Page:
Earl of Atholl

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Earldom of Atholl

Coronet of a British Earl.svg
Blason Comtes d'Atholl.svg
The Arms of the Realm and Ancient Local Principalities of Scotland [1]


See also: Duke of Atholl

The Mormaer or Earl of Atholl was the title of the holder of a medieval comital lordship straddling the highland province of Atholl (Ath Fodhla), now in northern Perthshire. Atholl is a special Mormaerdom, because a King of Atholl is reported from the Pictish period. The only other two Pictish kingdoms to be known from contemporary sources are Fortriu and Circinn. Indeed, the early thirteenth century document known to modern scholars as the de Situ Albanie repeats the claim that Atholl was an ancient Pictish kingdom. In the eleventh century, the famous Crínán of Dunkeld may have performed the role of Mormaer.

Royal connections continued with Máel Muire, who was the son of King Donnchad I, and the younger brother of Máel Coluim III mac Donnchada. Matad was perhaps the most famous of the Mormaers, fathering Harald Maddadsson, a notorious rebel of the Scottish King and perhaps the first Gael to rule Orkney as Earl of Orkney. The line of Máel Muire and Crínán came to an end when Forbhlaith, the daughter of Mormaer Henry married David de Hastings.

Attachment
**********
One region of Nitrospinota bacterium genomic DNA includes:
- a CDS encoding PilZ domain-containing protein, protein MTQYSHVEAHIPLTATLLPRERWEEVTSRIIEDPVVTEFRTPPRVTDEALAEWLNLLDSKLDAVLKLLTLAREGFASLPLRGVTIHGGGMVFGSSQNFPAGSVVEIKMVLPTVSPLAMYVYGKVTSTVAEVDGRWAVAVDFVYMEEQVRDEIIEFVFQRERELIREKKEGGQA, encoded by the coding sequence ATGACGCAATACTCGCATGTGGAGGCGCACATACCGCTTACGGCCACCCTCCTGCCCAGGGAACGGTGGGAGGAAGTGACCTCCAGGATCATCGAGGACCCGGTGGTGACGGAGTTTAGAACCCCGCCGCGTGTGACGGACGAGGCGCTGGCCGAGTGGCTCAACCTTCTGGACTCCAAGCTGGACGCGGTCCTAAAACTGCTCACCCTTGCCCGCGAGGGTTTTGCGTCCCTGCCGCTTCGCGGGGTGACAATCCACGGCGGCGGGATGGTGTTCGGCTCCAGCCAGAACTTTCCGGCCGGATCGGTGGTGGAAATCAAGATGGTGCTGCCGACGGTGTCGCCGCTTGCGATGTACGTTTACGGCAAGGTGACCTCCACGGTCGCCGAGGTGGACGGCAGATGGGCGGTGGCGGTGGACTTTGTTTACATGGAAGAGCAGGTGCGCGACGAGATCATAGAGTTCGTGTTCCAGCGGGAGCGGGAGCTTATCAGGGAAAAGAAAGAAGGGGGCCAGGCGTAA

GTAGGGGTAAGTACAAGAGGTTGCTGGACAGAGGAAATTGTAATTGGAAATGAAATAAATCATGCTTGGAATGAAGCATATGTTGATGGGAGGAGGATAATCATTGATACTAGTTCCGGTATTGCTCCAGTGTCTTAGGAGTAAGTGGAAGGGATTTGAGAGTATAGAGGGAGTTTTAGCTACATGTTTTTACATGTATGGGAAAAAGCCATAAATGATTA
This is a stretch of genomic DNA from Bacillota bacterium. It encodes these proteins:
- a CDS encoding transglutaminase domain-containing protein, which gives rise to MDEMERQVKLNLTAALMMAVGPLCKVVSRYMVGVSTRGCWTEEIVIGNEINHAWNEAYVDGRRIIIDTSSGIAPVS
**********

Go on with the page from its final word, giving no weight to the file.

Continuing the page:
The latter marriage produced a daughter, Ada, who married into the Strathbogie family, a semi-Normanized Gaelic family with Fife origins. The Strathbogies ruled until the Wars of Independence, when the Campells took over. It finally passed to the Stewarts.

Early Mormaers/Earls of Atholl[edit]

After David II, two of others of his name claimed the lordship, though neither exercised it:

Earls of Atholl; Second creation (1320)[edit]

Earls of Atholl; Third creation (1341)[edit]

Earls of Atholl; Fourth creation (1342)[edit]

Other titles: Earl of Strathearn (1358, abd. 1369, regained 1370)

Earls of Atholl; Fifth creation (1398)[edit]

Other titles: Duke of Rothesay (1398) and Earl of Carrick (c. 1390)

Earls of Atholl; Sixth creation (1403)[edit]

Other titles: Duke of Albany (1398), Earl of Fife (1371, res. 1372) and Earl of Buchan (1382, res. 1406)

Earls of Atholl; Seventh creation (1404)[edit]

Other titles: Earl of Caithness (1375, abd c 1428–1430), Earl of Strathearn (1427 for life), Earl of Caithness (1430) and Baron Cortachy (1409)

Earls of Atholl; Eighth creation (1457)[edit]

Other titles: Lord of Balveny (1460)

Earls of Atholl; Ninth creation (1596)[edit]

Other titles: Lord Innermeath (1469)
  • John Stewart, 1st Earl of Atholl (1566–1603) (only son of the 5th Lord Innermeath)
  • James Stewart, 2nd Earl of Atholl (d. 1625) (only son of the 1st Earl, died without issue and both titles became extinct)

Earls of Atholl; Tenth creation (1629)[edit]

See also[edit]

References[edit]

  1. ^ Bartholemew 1983. ISBN 0-7028-1709-0
  • Anderson, Alan Orr, Early Sources of Scottish History: AD 500–1286, 2 Vols, (Edinburgh, 1922)
  • Roberts, John L., Lost Kingdoms: Celtic Scotland in the Middle Ages, (Edinburgh, 1997)